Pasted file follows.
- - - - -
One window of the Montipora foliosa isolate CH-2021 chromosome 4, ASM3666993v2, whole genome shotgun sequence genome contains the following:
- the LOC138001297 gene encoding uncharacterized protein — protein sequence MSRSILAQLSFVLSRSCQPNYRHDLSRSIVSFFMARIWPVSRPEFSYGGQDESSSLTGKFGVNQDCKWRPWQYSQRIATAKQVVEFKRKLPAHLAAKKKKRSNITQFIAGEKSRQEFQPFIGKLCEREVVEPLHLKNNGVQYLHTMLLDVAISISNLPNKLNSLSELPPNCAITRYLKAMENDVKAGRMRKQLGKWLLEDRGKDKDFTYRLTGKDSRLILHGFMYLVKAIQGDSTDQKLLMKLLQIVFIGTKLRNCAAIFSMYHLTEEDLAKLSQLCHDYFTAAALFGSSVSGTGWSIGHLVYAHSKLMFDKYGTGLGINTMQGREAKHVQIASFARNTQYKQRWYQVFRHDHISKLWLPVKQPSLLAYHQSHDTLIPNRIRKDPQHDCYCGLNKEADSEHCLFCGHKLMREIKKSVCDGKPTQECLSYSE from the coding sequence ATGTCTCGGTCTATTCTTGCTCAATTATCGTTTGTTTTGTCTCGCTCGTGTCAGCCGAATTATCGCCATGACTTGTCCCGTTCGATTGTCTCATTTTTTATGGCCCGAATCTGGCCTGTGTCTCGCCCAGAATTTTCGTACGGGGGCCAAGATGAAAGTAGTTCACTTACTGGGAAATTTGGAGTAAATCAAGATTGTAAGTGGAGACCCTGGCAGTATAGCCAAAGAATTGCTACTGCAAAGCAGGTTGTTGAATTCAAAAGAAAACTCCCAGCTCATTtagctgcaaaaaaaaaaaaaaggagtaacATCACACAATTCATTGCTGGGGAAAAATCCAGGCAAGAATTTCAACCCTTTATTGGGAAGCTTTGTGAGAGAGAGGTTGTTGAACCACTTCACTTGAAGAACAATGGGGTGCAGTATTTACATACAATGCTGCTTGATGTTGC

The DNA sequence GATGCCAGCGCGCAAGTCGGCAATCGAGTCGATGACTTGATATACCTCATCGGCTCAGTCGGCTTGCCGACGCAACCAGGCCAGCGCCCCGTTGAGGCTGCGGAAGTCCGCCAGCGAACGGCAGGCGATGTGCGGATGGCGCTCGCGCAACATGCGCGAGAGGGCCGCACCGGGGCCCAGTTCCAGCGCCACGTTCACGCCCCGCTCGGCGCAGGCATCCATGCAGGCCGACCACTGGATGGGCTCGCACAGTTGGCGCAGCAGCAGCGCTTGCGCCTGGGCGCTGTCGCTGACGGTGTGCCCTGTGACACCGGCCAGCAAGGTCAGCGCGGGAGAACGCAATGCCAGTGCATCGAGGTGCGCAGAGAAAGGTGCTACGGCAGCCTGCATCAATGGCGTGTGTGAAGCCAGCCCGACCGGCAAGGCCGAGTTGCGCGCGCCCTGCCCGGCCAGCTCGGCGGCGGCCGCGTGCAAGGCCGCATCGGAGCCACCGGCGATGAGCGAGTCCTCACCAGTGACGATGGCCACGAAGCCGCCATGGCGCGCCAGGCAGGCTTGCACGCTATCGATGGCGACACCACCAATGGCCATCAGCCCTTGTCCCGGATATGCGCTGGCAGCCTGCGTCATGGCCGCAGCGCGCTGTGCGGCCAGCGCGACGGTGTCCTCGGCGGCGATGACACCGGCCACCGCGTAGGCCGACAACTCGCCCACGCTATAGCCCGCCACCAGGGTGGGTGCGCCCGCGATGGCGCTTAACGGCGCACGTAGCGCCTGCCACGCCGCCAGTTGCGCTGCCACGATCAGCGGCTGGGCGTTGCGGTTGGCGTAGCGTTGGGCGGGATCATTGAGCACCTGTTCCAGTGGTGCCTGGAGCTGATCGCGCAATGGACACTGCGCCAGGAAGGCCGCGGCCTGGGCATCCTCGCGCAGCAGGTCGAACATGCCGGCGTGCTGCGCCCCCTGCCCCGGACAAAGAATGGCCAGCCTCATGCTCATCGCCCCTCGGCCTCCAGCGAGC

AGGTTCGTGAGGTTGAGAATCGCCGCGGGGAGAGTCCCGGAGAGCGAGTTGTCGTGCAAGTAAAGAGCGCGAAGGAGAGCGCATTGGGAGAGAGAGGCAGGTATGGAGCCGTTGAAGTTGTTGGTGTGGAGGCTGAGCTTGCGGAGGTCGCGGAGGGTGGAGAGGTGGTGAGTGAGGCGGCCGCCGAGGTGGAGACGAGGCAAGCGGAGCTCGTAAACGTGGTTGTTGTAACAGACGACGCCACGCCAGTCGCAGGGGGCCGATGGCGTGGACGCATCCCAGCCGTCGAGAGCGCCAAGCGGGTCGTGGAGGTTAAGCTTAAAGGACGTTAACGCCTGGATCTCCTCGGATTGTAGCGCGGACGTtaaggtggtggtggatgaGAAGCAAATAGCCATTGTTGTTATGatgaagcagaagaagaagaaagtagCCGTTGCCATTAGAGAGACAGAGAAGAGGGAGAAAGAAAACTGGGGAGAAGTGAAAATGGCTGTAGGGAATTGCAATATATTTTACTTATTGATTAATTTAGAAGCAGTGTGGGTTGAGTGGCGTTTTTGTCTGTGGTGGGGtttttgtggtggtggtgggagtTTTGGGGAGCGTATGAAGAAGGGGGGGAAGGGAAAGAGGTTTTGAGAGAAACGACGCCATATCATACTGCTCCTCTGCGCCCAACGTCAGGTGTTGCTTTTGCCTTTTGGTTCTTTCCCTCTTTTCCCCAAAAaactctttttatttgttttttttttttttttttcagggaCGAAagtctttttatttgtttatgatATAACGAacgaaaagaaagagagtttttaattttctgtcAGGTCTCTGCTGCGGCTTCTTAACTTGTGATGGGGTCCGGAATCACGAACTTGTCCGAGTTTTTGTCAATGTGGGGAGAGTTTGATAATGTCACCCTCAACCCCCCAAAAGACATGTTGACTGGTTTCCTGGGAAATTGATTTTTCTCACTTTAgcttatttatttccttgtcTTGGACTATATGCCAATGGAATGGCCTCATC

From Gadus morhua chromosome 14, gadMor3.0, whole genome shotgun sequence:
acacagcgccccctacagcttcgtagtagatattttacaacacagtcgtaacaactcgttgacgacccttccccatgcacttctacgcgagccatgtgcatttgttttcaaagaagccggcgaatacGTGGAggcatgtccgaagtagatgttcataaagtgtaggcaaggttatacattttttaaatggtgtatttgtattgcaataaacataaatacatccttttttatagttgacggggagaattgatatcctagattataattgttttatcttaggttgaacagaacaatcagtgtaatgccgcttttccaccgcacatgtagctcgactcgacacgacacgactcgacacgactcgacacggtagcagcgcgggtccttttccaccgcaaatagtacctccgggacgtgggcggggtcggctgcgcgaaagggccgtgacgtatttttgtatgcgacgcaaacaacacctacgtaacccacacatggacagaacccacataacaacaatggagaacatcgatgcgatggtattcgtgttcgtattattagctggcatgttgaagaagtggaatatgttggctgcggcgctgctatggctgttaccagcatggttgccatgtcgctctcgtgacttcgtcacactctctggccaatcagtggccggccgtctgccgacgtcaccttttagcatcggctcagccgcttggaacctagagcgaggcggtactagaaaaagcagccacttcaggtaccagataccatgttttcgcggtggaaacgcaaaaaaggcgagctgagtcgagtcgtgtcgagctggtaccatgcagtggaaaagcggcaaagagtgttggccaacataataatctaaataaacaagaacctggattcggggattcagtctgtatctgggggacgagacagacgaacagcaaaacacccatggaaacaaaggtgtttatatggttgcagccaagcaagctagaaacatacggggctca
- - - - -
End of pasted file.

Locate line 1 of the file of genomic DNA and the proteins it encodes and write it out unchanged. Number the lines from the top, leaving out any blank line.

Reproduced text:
One window of the Montipora foliosa isolate CH-2021 chromosome 4, ASM3666993v2, whole genome shotgun sequence genome contains the following: